Statement by First Deputy Permanent Representative Dmitry Polyanskiy at the informal meeting of UN General Assembly on “Revitalization of the United Nations in favor of a strengthened multilateral rules-based system”
May I express our gratitude to you personally for organizing this meeting. We welcome all the presidents of previous UN GA meetings who are present here today, we appreciate their contributions to the discussion.
Russia has always stood for serious discussion of prospects to strengthen the role of UN – the most important mechanism to regulate present day international relations. We also agree that our Organization should adapt to today’s challenges, we genuinely and actively support reform processes.
We believe that polycentric multilateral system of international relations is the objective reality. In the aftermath of the Second World War when the United Nations Organization was grounded, the key principles and elements of polycentric world order were defined, and the major norms and principles of international relations were articulated: from sovereign equality and prohibition to interfere in the internal affairs of states to the prohibition of the use of force in international relations which is unauthorized by Security Council or goes beyond self-defense. Compliance with these principles is the cornerstone of global stability.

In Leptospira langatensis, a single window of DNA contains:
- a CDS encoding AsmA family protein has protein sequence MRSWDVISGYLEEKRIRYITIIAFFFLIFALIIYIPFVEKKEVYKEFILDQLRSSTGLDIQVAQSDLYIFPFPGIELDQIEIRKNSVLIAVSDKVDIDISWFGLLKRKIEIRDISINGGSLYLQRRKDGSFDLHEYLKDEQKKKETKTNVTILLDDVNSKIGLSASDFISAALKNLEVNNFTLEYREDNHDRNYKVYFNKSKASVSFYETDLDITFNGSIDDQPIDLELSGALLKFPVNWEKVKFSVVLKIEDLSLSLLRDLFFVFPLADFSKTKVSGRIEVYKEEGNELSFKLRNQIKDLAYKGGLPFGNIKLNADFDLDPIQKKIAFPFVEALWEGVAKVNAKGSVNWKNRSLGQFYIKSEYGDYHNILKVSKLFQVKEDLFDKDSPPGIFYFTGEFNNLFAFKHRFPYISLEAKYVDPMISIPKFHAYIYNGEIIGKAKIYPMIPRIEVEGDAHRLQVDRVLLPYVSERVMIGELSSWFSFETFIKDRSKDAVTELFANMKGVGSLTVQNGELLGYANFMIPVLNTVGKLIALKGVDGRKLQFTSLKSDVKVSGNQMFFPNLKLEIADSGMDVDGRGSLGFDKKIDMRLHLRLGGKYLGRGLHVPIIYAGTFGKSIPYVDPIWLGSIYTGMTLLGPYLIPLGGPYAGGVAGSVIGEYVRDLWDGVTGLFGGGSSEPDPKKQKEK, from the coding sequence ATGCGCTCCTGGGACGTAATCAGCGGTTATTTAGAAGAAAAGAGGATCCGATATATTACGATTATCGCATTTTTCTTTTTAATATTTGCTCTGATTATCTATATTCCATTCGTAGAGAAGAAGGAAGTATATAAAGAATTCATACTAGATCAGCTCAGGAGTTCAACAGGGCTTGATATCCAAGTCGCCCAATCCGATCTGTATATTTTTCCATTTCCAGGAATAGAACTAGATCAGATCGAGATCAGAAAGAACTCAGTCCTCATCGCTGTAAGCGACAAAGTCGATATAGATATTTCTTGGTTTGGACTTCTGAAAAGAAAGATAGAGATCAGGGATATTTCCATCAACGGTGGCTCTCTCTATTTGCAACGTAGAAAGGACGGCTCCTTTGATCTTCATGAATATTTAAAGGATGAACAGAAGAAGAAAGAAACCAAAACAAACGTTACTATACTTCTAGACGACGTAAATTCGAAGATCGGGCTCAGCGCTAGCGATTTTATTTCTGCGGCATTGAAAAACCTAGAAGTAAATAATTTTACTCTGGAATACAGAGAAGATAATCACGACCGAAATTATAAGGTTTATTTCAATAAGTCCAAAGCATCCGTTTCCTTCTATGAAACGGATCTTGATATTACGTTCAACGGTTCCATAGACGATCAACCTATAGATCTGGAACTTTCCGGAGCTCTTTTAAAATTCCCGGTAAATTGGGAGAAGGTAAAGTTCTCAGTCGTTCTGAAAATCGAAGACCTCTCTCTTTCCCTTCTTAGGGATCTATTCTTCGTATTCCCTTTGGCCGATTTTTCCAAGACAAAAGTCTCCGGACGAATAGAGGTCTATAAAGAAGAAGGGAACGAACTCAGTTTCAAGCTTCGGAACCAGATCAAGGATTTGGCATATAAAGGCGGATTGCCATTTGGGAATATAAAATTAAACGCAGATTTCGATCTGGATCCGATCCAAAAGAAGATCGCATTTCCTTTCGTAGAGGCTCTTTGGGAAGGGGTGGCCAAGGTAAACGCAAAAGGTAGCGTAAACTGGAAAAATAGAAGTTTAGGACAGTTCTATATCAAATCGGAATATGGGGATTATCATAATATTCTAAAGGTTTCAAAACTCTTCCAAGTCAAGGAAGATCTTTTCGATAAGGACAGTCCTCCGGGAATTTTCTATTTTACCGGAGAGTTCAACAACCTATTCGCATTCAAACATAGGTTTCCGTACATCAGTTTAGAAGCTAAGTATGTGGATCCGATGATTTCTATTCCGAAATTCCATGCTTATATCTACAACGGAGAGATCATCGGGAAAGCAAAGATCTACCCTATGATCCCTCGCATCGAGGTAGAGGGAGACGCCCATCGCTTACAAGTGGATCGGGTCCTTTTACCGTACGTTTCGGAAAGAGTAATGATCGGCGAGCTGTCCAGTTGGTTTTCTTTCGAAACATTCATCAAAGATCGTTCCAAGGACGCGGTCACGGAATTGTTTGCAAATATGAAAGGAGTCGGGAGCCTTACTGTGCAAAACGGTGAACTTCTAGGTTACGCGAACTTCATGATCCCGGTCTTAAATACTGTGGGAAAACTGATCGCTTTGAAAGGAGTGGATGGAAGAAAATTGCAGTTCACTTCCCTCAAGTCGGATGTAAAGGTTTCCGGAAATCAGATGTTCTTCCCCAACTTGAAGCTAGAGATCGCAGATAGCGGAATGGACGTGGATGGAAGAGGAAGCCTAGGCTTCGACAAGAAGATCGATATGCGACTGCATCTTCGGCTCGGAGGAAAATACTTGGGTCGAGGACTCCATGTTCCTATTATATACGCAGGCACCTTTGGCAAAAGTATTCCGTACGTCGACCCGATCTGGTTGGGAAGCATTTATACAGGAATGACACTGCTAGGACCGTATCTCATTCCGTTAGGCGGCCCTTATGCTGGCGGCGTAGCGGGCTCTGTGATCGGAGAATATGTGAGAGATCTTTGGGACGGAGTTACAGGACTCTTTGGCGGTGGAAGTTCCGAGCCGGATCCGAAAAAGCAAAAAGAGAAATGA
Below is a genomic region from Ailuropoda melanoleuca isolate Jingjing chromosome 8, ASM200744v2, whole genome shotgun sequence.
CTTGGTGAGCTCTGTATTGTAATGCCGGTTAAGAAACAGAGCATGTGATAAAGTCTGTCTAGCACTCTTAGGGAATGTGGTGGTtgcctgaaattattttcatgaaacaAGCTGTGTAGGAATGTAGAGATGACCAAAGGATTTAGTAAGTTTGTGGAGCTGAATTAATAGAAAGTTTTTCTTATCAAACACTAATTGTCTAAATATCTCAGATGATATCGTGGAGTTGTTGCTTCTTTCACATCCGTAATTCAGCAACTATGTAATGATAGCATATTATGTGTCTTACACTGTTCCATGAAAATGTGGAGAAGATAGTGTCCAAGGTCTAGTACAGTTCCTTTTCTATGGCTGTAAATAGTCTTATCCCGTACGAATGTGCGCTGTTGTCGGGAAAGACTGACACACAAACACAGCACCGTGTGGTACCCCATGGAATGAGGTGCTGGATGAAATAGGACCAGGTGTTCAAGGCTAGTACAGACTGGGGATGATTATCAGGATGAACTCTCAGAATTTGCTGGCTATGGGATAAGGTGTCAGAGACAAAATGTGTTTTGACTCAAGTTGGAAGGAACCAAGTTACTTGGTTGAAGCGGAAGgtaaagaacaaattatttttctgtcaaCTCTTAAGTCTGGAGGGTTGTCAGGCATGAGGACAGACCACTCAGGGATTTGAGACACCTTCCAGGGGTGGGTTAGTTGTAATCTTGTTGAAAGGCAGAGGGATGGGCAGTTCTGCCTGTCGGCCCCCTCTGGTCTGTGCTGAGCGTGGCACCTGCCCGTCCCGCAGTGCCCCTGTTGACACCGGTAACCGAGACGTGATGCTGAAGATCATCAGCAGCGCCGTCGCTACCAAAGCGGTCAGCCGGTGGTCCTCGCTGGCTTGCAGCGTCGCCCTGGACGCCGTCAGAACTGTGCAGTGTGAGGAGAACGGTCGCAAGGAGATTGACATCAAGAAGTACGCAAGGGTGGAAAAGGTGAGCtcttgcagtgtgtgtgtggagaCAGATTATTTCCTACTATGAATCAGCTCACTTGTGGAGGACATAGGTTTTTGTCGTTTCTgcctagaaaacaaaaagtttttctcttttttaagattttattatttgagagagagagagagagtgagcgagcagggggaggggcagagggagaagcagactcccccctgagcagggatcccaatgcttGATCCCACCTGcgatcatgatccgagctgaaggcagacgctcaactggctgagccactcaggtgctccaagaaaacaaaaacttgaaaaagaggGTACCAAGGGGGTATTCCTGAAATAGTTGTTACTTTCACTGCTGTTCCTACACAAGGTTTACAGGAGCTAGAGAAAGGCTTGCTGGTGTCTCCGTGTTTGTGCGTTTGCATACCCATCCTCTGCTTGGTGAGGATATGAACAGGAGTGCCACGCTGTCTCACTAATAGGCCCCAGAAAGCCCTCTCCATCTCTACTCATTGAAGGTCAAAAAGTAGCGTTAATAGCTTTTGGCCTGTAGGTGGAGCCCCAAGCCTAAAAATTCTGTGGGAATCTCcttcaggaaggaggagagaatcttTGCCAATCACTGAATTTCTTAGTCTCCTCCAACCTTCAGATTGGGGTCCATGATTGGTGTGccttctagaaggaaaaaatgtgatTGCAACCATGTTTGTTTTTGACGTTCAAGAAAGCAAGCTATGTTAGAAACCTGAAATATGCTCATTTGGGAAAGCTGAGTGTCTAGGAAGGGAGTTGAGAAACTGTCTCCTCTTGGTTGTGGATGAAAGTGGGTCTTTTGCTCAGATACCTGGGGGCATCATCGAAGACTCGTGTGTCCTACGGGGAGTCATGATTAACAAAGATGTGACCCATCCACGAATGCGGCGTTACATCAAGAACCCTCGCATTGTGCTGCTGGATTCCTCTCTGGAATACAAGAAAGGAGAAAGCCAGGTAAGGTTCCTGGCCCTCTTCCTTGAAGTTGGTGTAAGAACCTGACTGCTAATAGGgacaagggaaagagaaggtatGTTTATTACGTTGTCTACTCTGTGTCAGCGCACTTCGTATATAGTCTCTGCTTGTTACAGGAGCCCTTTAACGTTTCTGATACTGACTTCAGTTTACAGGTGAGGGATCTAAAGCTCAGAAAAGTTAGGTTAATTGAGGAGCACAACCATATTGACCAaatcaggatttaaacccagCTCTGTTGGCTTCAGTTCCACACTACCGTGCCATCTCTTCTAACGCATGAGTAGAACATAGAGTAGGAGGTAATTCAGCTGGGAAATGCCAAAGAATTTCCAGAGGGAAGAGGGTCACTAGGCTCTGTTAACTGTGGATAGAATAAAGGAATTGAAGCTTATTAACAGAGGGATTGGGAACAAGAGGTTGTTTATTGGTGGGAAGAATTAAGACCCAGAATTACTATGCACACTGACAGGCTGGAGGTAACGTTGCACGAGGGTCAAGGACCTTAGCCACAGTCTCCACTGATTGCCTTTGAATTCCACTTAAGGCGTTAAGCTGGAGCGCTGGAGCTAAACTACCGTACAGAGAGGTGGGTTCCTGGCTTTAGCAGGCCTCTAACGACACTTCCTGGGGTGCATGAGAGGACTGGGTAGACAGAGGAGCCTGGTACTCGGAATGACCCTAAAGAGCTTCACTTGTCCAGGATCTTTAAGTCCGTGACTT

As for our today’s discussion of optimists and pessimists, we believe there should always be both of them. After all, optimists were the ones to invent airplane, pessimists – to invent parachute. However we have concerns about the reference to some “rules-based system” that has been proposed for today’s discussion. The use of such language might be confusing when it comes to the goals of our joint work.
Russia, being an optimist, has repeatedly expressed concerns that an analogous term – “rules-based order” – is used by some of our Western colleagues to substitute for the rule of international law in global affairs.
The problem is that those “rules” are invented depending on political feasibility and represent a vivid example of double standards. Those “rules” get to be a formal pretext to revise the existing international legal base. Those “rules” are created by small groups of countries, by “special interest clubs” so to speak, and no multilateralism can be possibly built on such a basis. Such groups already feel free to circumvent the UN and its Security Council and to take selective approach to the implementation of their international legal obligations.
We are convinced that “rules-based order” has nothing to do with supporting multilateralism and that revitalization of the UN in favor of multilateralism cannot base on this order. We should focus only on international law. This is a principal issue: much of what is done now in favor of under the guise of rules-based order comes in direct contradiction to the international law.
We hope these considerations will be taken into account during the work on revitalization of the UN.